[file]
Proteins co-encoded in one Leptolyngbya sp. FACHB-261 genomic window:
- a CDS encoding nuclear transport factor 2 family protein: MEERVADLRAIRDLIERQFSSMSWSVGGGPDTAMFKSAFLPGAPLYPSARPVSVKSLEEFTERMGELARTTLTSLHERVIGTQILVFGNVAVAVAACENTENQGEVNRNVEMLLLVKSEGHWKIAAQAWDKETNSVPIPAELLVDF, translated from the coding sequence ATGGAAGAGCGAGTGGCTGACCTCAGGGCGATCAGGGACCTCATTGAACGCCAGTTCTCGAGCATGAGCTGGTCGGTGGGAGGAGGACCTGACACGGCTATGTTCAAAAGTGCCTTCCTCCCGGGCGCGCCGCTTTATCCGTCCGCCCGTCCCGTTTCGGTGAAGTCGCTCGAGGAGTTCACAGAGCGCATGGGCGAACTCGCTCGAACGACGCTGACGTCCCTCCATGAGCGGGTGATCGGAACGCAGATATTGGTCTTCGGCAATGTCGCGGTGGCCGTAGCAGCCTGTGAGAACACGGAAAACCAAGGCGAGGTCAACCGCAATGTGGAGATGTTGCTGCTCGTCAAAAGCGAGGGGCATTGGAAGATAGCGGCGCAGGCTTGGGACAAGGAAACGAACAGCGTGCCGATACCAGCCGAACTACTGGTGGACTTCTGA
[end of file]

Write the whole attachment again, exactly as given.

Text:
Proteins co-encoded in one Leptolyngbya sp. FACHB-261 genomic window:
- a CDS encoding nuclear transport factor 2 family protein: MEERVADLRAIRDLIERQFSSMSWSVGGGPDTAMFKSAFLPGAPLYPSARPVSVKSLEEFTERMGELARTTLTSLHERVIGTQILVFGNVAVAVAACENTENQGEVNRNVEMLLLVKSEGHWKIAAQAWDKETNSVPIPAELLVDF, translated from the coding sequence ATGGAAGAGCGAGTGGCTGACCTCAGGGCGATCAGGGACCTCATTGAACGCCAGTTCTCGAGCATGAGCTGGTCGGTGGGAGGAGGACCTGACACGGCTATGTTCAAAAGTGCCTTCCTCCCGGGCGCGCCGCTTTATCCGTCCGCCCGTCCCGTTTCGGTGAAGTCGCTCGAGGAGTTCACAGAGCGCATGGGCGAACTCGCTCGAACGACGCTGACGTCCCTCCATGAGCGGGTGATCGGAACGCAGATATTGGTCTTCGGCAATGTCGCGGTGGCCGTAGCAGCCTGTGAGAACACGGAAAACCAAGGCGAGGTCAACCGCAATGTGGAGATGTTGCTGCTCGTCAAAAGCGAGGGGCATTGGAAGATAGCGGCGCAGGCTTGGGACAAGGAAACGAACAGCGTGCCGATACCAGCCGAACTACTGGTGGACTTCTGA